“When I saw him, I fell at his feet as though dead” (Rev. 1:17). When the Apostle was brought into the presence of Christ he was humbled and awed in silence. This is the effect of being in the presence of our Savior. It is no different for us when we open the Word and seek to learn of him. Through the written word we are brought, by the power of the Holy Spirit, into the very presence of Christ Himself. This is most evident when we study the sublime mysteries of the faith such as the subject before us.
Two Distinct Natures
Article 19 of the Belgic Confession confesses what we believe about the “Person” of Christ. Here we ponder the wonder of who Christ is in Himself, as God and man. This teaching is called the “hypostatic union.” The word “hypostatic” comes from the Greek word, hupostasis, which can be translated as person. What this designation means to express is the union of Christ’s divine and human “natures” in the one “person” of Christ. Our Confession expresses this, saying,
We believe that by this conception the person of the Son is inseparably united and connected with the human nature; so that there are not two Sons of God, nor two persons, but two natures united in one single person; yet each nature retains its own distinct properties.
In confessing that Christ has two “natures,” we are taking our stand with the Church against the heresy known as Eutychianism (also known as the Monophysites: confessing Christ to have one [mono] nature [phusis]). Eutyches was a fifth century leader whose teaching over-emphasized the divine nature of Christ so that there was really not one Person but one nature. He taught that the eternal Son absorbed the human nature at the Incarnation. All that really remained was the divine nature. Orthodox theologians rightly perceived that this meant that Jesus Christ was a “third thing” (Latin, tertium quid). Christ would then be neither very God nor very man. However, if Jesus’ humanity became divine, He would not be homoousian, of one substance, with our flesh, and thus Christ would not be a human like us.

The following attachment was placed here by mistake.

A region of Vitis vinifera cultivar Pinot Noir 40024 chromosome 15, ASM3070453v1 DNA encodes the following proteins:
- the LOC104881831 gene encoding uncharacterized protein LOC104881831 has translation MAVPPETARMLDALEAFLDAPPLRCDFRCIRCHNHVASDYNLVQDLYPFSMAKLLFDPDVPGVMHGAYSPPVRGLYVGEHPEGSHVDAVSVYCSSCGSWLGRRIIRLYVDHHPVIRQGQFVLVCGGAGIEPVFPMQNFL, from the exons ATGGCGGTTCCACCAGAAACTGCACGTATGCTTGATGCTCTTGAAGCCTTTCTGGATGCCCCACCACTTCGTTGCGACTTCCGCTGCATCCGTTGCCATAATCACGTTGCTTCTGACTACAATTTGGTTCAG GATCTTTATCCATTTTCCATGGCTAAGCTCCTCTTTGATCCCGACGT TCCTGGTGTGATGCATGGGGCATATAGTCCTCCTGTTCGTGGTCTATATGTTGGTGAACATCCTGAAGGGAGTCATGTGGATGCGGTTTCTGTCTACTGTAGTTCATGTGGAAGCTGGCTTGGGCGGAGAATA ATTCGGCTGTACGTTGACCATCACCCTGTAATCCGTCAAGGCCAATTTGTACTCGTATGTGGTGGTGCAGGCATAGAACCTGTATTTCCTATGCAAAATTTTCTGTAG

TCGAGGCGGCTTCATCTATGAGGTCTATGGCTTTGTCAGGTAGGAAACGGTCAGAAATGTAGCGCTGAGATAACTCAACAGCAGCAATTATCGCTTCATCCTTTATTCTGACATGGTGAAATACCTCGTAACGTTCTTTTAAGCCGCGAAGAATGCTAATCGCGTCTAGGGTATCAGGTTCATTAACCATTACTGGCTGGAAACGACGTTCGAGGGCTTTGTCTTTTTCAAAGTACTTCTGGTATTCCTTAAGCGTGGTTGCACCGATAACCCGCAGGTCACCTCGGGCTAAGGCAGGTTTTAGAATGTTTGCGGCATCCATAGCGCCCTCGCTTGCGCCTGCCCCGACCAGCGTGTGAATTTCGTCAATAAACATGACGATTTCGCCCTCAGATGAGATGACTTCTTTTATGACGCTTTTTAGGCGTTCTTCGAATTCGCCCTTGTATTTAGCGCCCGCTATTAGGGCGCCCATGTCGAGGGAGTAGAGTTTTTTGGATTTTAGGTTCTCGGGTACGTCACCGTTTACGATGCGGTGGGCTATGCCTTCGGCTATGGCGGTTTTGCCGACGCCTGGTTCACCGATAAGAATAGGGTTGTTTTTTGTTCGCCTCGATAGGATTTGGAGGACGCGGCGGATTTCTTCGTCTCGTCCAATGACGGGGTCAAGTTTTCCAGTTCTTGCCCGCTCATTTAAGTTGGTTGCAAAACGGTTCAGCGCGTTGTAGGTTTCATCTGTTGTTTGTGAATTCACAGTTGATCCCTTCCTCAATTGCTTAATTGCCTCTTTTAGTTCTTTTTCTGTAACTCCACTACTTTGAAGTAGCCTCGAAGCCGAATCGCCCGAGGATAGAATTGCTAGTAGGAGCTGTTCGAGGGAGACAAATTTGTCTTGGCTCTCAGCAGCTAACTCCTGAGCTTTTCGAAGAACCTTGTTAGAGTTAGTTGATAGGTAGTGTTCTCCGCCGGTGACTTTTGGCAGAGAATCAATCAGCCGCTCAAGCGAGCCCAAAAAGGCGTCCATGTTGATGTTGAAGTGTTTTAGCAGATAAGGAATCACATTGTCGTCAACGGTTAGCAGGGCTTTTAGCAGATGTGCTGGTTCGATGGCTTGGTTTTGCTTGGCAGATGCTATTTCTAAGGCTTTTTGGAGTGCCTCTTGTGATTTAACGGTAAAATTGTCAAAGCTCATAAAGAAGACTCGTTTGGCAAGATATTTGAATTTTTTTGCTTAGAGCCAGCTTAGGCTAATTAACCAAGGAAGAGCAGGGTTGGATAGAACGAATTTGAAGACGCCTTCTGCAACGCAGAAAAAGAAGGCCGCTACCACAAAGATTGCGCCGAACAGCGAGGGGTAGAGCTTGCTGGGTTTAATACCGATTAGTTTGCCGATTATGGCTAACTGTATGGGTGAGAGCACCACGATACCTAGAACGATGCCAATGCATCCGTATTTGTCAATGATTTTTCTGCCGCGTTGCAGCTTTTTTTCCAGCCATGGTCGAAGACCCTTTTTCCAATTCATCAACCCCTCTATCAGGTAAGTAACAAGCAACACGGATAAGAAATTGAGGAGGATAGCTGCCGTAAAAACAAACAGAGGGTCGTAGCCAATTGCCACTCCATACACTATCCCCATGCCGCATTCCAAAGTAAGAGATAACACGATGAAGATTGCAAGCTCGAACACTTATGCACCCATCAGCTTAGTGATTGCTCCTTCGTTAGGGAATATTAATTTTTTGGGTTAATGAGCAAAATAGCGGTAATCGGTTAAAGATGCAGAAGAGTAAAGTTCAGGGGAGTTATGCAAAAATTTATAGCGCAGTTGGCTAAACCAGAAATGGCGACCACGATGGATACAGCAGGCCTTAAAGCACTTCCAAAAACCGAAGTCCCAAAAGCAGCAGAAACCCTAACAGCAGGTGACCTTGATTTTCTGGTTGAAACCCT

We confess with the Church that although the Son of God “inseparably united” Himself to a human nature, nevertheless, “each nature retains its own distinct properties.” As the Athanasian Creed says, Christ is “one, not by conversion of the Godhead into flesh, but by taking of the manhood into God. One altogether, not by confusion of substance, but by unity of person” (lines 34, 35). The Chalcedonian fathers rejected Eutyches in 451 A.D. when they said that the Son, our Lord Jesus Christ is “to be acknowledged in two natures, inconfusedly, unchangeably…the distinction of the natures being by no means taken away by the union, but rather the property of each nature being preserved, and concurring in one Person and Subsistence…”
His Divine Nature
Since we confess that Jesus Christ has two distinct natures, what is His divine nature like? As the Confession says, “…the divine nature has always remained uncreated, without beginning of days or end of life, filling heaven and earth…” This is an affirmation of the Athanasian Creed, which says that Christ’s divine nature is “God of the substance of the Father, begotten before the worlds … Perfect God … Equal to the Father as touching His Godhead” (lines 30, 31, 32).
In saying that His divine nature is “uncreated, without beginning of days or end of life,” our Confession quotes from Hebrews 7:3. There the author of Scripture gives the intriguing statement that Melchizedek, in not having a recorded familial genealogy, nor account of his birth or death, resembled the Son of God, who is literally without beginning of days and end of life. This verse, along with Micah 5:2 (“whose origin is from of old, from ancient days”), was already quoted in Article 10 to prove the deity of Jesus Christ.